This article was last modified on July 18, 2011.


Interview with Julian Schnabel, “Miral”

Julian Schnabel is an American artist and filmmaker. In the 1980s, Schnabel received international media attention for his “plate paintings”—large-scale paintings set on broken ceramic plates. Schnabel directed “Before Night Falls”, which became Javier Bardem’s breakthrough Academy Award nominated role and “The Diving Bell and the Butterfly”, which was nominated for four Academy Awards.

He has won a Golden Globe, as well as BAFTA, a César Award, a Golden Palm, two nominations for the Golden Lion and an Academy Award nomination. I called Julian on July 11, 2011 and had something of an interview with him about his latest film, “Miral” (though, as you can see, he was clearly passionate and dominated the discussion).

GS: The DVD cover and press release has plenty of glowing praises for “Miral”. Did you receive negative feedback about the film?

JS: A lot.

GS: Such as?

JS: I think that it questioned and threatened a lot of views and preconceptions that people had about the situation. And it presented Palestinian people as human beings, which I think bothers some people. I think that it presented a Palestinian narrative that is important for us to understand if we’re going to make peace.

GS: I’d agree.

JS: I got some great reviews also. Hard to find, but one of them was from Carl Reiner — he left me a message on my answering machine. “Hey Julian, this is Carl Reiner. I saw your film with Lucas (his son)and I have to tell you it’s one of the best films I’ve seen this year and one of the most important films I’ve seen in recent years. Everyone needs to see it.” He left his telephone number and told me to call it if I wanted to be lauded. So I’d rather have that review than Roger Ebert giving me two thumbs down.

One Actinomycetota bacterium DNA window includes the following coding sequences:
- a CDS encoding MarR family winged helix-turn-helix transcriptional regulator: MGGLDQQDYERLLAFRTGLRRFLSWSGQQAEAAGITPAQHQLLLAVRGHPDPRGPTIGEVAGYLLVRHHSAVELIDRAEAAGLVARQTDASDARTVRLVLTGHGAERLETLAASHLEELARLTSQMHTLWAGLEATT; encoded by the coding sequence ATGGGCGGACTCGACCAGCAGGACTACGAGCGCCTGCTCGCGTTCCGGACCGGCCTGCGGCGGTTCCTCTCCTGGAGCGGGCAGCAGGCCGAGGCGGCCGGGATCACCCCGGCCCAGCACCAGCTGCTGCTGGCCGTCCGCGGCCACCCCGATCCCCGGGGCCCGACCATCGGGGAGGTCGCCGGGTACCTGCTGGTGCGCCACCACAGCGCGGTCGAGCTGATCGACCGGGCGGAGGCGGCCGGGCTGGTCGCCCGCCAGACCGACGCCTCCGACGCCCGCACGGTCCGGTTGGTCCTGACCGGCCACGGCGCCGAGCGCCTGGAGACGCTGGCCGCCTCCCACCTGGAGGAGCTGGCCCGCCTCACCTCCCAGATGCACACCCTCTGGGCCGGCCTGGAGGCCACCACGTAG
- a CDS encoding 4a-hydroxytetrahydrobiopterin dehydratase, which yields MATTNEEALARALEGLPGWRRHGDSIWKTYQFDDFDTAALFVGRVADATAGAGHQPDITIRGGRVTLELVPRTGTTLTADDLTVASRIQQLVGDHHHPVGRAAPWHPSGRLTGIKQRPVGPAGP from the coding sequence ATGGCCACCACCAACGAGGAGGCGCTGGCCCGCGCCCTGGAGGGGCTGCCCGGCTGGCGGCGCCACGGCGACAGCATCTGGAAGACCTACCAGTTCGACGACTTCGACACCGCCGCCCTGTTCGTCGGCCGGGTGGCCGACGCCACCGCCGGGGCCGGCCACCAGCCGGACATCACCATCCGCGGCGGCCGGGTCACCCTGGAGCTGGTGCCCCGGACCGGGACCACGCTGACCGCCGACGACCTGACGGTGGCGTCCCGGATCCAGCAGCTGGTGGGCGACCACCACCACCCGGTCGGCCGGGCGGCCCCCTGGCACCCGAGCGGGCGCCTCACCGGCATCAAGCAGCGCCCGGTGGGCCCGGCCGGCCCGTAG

GS: Right.

JS: I think the film tested people’s comfort. I’m proud of it, though, and wouldn’t change a thing. We showed it at the United Nations to the General Assembly with 1600 people in attendance — it looked pretty impressive. I don’t know, how did you feel about the film?

GS: I loved the film, and you nailed the reason why. I was sold by the fact that the characters are, as you say, human. The politics is more in the background, despite obviously being a very political topic.

JS: And even when you do that, people cannot accept the politics. Somebody told me that they saw the film at the White House, a couple of weeks before Obama gave his speech about the 1967 borders. That’s cool. I don’t make films to make money. I do it as part of my process as an artist. I just thought I was being useful. Like Kennedy said, “Ask not what your country can do for you, but what you can do for your country.” I wanted to know what I could do with this material. I think anyone who kills a child is a murderer, whether it is a Palestinian child or an Israeli child.

Did you know that Juliano Merr-Khamis, the actor who plays the sheik, was killed about three months ago (April 4, 201)?

GS: I did not know that.

JS: I wrote something — you can look it up on The Huffington Post — he opened a theater in Jenin called the Freedom Theater. His father was Palestinian, and after his mother died she took the insurance money and opened a theater school for Palestinian kids in Jenin. He continued her work and was putting on a production of “Alice in Wonderland”, and I guess fundamentalists in the village thought it was too liberal. A guy in a mask shot him five times in front of his two-year old. He was sort of the perfect person — he was 100% Palestinian and 100% Jewish, which made people nervous. It was sort of like shooting John Lennon. So I say it’s not he gun that killed him, it’s the hate that killed him. And I’d like that to end some day — like yesterday.